Critical process utilities.
These systems are largely mechanical and include multiple components assembled to deliver an essential process utility throughout
the facility. The equipment components of these systems are easily addressed in a manner essentially identical to that defined
for production equipment. The major difference is that the utility equipment requires substantially less development to place
it into operational service. The processes to prepare the liquids or gases are largely unchanging, and thus the concepts such
as design of experiments (DOE) and multivariate analysis are of limited value. The process utility is performance qualified
using a sampling plan that may have statistical elements, though they are not necessary. These systems are customarily subjected
to routine monitoring on a frequent basis; many water systems are monitored daily. These systems include stages of initial
and ongoing performance qualification, but the attributes of greatest concern, microbial identity and population, are poor
fits with most statistical tools. Thus the guidance is not readily applicable to these systems.
Classified and controlled environments.
Similar in some ways to the utility systems described above, these systems provide a condition rather than a specific material
at a well-defined state. The equipment-qualification side of these systems fits the guidance model reasonably well. Because
the systems perform in essentially the same manner at all locations and for nearly all applications, development in the sense
required in the guidance does not apply at all. A design phase certainly exists, but its elements are not at all like those
related to formulation or synthesis processes.
The simplest of these systems (e.g., cold boxes, incubators, and similar items) require little performance qualification,
and the use of statistics is hardly warranted. At the other extreme, aseptic processing areas, the evaluation of successful
performance is subject to numerous external influences, so these systems can't be considered performance qualified at all,
at least not in an independent manner. Acceptable results in an aseptic processing environment result more from diligence
in manual routine decontamination, housekeeping practices, operator gowning, and the like. It would be inappropriate to suggest
that once the environment is properly qualified, the activities performed inside it would always be successful. Success simply
can't be guaranteed, at least not in any manned environment. The application of the guidance to classified environments without
adjustment is not feasible.
Computerized systems are well established in pharmaceutical manufacturing. The validation of these systems within the GMP
environment was outlined by a Pharmaceutical Manufacturers Association committee many years ago (9). The original document
described a life-cycle approach that was openly adapted from the software-development life cycle. The similarity between the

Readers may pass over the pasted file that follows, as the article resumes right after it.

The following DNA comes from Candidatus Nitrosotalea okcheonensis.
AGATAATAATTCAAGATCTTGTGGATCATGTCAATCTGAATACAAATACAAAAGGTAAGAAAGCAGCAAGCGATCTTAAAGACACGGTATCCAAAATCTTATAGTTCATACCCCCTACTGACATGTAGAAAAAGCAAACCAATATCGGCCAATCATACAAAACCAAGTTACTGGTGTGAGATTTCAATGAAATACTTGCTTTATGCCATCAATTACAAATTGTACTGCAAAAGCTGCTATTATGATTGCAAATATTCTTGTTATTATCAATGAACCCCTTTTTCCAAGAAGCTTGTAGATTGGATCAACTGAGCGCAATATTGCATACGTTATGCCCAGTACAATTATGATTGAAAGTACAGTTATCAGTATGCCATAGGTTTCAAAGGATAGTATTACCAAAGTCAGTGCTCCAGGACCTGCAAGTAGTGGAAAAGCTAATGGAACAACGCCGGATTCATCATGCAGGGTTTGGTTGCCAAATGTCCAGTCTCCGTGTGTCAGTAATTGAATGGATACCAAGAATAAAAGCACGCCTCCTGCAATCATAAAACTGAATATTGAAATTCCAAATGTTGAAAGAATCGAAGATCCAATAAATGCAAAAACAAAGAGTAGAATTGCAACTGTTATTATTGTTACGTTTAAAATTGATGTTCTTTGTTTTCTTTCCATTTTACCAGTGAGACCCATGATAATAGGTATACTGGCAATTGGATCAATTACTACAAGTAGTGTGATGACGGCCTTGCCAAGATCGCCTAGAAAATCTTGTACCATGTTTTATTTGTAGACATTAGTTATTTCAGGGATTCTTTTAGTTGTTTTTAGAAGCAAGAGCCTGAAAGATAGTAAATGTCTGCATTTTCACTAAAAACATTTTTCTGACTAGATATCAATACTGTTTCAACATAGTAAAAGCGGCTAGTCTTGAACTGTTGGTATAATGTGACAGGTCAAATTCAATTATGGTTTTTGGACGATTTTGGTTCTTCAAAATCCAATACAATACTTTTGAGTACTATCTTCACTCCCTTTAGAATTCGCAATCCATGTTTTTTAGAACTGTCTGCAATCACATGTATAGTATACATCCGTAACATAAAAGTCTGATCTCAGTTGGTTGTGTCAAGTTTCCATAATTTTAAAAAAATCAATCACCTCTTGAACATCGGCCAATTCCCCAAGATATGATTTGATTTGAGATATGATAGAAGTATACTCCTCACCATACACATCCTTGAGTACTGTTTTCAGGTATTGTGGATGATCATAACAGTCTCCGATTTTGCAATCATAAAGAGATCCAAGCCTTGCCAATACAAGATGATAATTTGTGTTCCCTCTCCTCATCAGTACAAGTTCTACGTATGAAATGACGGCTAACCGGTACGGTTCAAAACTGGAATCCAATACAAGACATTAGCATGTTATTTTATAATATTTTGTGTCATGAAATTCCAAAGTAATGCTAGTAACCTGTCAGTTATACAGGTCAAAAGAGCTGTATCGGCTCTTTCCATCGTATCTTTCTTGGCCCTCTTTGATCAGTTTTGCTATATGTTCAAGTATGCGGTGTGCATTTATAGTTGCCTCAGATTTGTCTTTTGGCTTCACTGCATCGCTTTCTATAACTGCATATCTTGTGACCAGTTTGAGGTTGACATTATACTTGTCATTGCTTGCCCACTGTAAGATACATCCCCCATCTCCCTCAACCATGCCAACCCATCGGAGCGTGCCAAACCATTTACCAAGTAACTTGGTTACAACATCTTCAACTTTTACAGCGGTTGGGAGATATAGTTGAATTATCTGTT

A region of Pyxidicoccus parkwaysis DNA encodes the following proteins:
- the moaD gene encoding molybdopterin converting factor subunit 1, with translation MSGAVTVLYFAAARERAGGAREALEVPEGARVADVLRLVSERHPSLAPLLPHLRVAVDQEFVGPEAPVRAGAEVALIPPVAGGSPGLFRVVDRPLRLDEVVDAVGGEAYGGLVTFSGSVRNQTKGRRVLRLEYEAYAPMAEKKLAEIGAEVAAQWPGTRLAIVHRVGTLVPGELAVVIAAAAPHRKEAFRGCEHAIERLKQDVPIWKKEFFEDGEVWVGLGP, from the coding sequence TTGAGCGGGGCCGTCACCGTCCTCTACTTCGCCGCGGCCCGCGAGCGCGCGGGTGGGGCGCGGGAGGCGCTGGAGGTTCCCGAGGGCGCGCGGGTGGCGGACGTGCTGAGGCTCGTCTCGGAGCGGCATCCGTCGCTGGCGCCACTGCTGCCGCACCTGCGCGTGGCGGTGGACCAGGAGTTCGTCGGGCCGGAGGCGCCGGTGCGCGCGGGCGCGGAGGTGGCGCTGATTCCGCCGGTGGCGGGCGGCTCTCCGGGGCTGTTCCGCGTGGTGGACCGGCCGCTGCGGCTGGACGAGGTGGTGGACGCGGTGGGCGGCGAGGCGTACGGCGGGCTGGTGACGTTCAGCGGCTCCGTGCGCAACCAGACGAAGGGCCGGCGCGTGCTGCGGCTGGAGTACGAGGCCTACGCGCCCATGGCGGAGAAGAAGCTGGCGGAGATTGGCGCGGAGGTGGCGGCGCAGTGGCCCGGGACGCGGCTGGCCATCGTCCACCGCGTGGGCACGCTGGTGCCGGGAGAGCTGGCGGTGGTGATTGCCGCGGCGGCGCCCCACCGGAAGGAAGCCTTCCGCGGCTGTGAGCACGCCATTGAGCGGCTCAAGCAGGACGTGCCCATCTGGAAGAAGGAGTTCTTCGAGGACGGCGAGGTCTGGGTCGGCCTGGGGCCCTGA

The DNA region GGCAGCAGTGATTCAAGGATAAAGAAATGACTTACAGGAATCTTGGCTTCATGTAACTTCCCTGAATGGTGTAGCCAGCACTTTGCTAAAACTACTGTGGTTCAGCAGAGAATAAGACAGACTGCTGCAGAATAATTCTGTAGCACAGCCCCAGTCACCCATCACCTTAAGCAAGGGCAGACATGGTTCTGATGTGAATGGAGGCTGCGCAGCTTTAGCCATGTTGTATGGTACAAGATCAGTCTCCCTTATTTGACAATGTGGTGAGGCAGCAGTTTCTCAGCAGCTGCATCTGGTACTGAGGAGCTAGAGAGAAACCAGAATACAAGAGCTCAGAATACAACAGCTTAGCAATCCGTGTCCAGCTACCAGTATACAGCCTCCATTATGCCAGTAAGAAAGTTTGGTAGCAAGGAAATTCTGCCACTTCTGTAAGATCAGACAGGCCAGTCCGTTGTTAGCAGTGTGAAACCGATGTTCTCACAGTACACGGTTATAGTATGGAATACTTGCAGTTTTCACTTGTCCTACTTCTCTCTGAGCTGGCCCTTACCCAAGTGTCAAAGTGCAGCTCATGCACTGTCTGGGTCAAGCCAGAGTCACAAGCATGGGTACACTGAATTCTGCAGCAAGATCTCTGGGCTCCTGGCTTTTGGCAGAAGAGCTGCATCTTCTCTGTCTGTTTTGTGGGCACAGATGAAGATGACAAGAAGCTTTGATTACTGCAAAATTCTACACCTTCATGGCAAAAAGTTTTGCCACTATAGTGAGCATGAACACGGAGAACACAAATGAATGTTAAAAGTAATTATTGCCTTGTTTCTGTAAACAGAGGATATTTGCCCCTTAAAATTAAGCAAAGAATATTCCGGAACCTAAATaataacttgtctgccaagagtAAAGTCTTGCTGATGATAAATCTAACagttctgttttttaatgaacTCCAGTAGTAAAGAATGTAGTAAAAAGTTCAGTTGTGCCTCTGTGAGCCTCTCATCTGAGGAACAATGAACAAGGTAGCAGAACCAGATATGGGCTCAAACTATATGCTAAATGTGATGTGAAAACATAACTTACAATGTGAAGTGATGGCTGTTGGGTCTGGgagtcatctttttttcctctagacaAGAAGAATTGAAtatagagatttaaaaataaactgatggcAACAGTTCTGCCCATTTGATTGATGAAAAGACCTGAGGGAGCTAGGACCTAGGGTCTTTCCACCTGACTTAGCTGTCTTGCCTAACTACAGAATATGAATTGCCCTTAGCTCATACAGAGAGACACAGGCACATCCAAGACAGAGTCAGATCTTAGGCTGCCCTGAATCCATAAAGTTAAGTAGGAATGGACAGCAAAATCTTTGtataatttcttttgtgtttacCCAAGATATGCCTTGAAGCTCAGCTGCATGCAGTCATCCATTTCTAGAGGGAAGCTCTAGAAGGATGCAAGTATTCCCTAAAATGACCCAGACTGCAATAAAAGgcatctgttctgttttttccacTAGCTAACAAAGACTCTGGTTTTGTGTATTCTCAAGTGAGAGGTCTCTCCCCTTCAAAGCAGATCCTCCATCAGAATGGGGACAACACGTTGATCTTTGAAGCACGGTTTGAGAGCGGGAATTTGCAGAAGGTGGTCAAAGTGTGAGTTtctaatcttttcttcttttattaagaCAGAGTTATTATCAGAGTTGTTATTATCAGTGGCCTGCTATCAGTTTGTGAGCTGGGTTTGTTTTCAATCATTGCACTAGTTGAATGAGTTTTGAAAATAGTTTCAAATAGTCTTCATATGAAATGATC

computerized system and draft process validation guidance life cycles is primarily in their cradle-to-grave treatment of the
system being validated.
The similarity ends there. The methods for software and hardware development for computerized systems are substantially different
from those recommended for process validation. The software and hardware elements of computerized systems roughly parallel
process methods and process equipment in the production environment. The equipment components have some degree of similarity,
but software development bears little resemblance to the development of a pharmaceutical process on a small scale. The performance
qualification of computerized systems in the pharmaceutical industry should be considered a background activity and has neither
a requirement for repetitive confirmation nor a statistical component. The real proof of a computerized system in the pharmaceutical
industry is in the end-product, be it a completed product, test result, or data field that resulted from the operation of
the system. The draft guidance is an extremely poor fit for computerized systems because the testing and documentation required
is so different from that associated with process and product situations.
In-process inspection of product attributes.
The inspection of pharmaceutical products is an important part of the overall process for their preparation. The purpose
of the inspection is to identify and remove nonconforming units before further processing or final release. Inspection processes
are quite varied. They include:
- Inspection of filled parenteral containers for visible particulates
- Inspection of uncoated and coated tablets
- Lot-number and expiry-date inspection for printed materials.
The design and development of inspectional systems can be a hybrid of process development and equipment design. The use of
DOE practices can be effective in establishing the inspection parameters for automated systems. When the inspection is performed
by qualified personnel, a certain amount of that evaluation is possible, but because the operator's inherent diligence and
visual acuity are perhaps of greater importance than the controllable inspection parameters, statistical inferences are less
useful. Initial and ongoing qualification of these systems is reconfirmation of the optimized inspection parameters in commercial
settings with real-world defects. The life-cycle model for process validation appears to fit inspectional systems reasonably